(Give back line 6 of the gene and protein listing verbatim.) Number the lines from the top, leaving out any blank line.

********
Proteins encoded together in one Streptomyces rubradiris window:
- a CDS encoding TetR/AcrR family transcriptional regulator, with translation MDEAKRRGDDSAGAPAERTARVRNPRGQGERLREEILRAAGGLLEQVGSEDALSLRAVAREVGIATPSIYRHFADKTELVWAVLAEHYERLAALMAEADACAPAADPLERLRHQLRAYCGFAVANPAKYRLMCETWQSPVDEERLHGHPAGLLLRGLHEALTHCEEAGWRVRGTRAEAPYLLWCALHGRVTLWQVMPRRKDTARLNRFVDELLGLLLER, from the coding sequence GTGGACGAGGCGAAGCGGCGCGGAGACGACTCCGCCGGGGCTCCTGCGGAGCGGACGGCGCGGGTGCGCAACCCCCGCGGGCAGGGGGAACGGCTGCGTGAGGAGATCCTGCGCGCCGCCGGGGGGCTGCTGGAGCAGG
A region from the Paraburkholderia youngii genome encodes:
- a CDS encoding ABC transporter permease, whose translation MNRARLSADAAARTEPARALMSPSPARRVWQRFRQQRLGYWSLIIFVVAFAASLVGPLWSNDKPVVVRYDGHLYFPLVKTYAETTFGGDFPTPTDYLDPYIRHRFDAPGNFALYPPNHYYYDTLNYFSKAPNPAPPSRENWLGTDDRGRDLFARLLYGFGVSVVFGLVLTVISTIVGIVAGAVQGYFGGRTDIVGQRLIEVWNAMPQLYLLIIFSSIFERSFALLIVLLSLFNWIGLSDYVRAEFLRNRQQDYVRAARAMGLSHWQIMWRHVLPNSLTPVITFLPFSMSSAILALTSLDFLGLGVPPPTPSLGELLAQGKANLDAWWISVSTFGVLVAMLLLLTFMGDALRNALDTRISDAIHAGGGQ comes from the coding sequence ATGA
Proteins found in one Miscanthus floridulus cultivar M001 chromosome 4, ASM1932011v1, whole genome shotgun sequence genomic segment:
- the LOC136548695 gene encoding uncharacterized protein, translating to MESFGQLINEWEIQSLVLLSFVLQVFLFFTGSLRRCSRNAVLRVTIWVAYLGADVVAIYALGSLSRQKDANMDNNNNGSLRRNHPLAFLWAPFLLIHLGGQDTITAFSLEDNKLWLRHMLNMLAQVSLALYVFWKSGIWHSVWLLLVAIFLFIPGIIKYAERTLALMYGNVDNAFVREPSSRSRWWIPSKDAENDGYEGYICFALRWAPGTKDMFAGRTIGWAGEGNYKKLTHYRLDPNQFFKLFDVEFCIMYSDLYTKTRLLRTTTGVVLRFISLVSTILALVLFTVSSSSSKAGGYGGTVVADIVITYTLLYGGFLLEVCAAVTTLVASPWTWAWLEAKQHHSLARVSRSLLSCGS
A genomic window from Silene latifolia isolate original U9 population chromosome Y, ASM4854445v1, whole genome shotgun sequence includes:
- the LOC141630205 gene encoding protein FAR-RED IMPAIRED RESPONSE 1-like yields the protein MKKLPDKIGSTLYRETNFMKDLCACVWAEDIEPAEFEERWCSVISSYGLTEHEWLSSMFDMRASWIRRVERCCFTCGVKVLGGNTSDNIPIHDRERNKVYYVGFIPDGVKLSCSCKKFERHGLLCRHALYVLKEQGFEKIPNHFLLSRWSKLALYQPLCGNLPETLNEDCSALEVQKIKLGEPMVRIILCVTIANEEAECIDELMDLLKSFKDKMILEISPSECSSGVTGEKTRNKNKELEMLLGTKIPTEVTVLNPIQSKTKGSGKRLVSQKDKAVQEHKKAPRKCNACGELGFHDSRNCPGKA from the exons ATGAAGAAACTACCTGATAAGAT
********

- the LOC136548695 gene encoding uncharacterized protein, translating to MESFGQLINEWEIQSLVLLSFVLQVFLFFTGSLRRCSRNAVLRVTIWVAYLGADVVAIYALGSLSRQKDANMDNNNNGSLRRNHPLAFLWAPFLLIHLGGQDTITAFSLEDNKLWLRHMLNMLAQVSLALYVFWKSGIWHSVWLLLVAIFLFIPGIIKYAERTLALMYGNVDNAFVREPSSRSRWWIPSKDAENDGYEGYICFALRWAPGTKDMFAGRTIGWAGEGNYKKLTHYRLDPNQFFKLFDVEFCIMYSDLYTKTRLLRTTTGVVLRFISLVSTILALVLFTVSSSSSKAGGYGGTVVADIVITYTLLYGGFLLEVCAAVTTLVASPWTWAWLEAKQHHSLARVSRSLLSCGS